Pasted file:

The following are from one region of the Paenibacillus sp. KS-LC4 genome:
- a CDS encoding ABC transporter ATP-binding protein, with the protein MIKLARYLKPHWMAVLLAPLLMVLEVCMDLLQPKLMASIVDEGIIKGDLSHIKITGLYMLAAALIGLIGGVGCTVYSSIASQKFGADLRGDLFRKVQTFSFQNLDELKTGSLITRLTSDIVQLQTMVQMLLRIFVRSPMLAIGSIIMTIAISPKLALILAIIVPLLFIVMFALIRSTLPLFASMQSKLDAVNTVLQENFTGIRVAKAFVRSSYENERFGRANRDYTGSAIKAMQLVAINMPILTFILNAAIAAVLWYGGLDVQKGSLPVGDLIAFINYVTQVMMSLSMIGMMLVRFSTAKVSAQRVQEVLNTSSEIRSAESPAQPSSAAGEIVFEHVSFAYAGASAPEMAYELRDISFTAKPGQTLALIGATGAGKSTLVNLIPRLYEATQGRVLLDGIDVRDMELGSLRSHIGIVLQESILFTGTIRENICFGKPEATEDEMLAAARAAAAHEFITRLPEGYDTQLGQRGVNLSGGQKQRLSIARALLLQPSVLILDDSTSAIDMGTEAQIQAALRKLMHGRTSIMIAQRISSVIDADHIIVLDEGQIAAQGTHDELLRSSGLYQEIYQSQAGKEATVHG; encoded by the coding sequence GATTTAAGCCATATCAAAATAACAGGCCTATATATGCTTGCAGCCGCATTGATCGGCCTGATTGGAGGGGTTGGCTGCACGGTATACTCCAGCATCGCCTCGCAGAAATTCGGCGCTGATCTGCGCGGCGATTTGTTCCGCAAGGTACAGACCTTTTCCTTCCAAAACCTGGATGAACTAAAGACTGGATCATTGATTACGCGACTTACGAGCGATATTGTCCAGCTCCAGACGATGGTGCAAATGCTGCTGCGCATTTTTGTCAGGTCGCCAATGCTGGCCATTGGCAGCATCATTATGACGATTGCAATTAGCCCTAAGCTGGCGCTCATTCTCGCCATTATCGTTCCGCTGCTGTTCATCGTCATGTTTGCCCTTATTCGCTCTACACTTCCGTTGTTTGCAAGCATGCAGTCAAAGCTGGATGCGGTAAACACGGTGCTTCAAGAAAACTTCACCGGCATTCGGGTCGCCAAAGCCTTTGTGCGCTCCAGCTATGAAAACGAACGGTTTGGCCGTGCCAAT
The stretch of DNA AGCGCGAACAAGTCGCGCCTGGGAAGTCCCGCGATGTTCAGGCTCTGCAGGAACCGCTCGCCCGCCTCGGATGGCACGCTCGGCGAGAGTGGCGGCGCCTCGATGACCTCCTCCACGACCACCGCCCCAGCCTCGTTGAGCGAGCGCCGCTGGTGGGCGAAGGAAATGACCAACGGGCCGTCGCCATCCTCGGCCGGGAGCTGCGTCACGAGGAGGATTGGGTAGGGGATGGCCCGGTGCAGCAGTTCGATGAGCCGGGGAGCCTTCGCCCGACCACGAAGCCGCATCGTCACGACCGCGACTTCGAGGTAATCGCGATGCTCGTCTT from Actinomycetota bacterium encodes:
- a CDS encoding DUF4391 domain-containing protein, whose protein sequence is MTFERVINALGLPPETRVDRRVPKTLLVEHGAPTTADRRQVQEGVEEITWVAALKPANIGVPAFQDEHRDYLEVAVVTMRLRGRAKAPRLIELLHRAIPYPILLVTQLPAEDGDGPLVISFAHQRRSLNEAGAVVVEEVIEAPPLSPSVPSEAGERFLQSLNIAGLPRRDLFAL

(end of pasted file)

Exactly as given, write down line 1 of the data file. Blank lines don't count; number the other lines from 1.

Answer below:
The following are from one region of the Paenibacillus sp. KS-LC4 genome: